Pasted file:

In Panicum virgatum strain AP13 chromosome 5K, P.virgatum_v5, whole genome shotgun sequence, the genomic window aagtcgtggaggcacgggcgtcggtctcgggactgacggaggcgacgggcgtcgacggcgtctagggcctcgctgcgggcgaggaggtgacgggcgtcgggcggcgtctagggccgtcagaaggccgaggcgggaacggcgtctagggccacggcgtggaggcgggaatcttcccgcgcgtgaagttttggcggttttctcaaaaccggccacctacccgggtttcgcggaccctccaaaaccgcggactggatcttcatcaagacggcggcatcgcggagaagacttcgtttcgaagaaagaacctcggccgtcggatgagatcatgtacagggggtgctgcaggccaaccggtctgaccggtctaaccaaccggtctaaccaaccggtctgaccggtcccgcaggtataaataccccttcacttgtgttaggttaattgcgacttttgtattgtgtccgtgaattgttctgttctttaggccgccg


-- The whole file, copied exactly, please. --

In Panicum virgatum strain AP13 chromosome 5K, P.virgatum_v5, whole genome shotgun sequence, the genomic window aagtcgtggaggcacgggcgtcggtctcgggactgacggaggcgacgggcgtcgacggcgtctagggcctcgctgcgggcgaggaggtgacgggcgtcgggcggcgtctagggccgtcagaaggccgaggcgggaacggcgtctagggccacggcgtggaggcgggaatcttcccgcgcgtgaagttttggcggttttctcaaaaccggccacctacccgggtttcgcggaccctccaaaaccgcggactggatcttcatcaagacggcggcatcgcggagaagacttcgtttcgaagaaagaacctcggccgtcggatgagatcatgtacagggggtgctgcaggccaaccggtctgaccggtctaaccaaccggtctaaccaaccggtctgaccggtcccgcaggtataaataccccttcacttgtgttaggttaattgcgacttttgtattgtgtccgtgaattgttctgttctttaggccgccg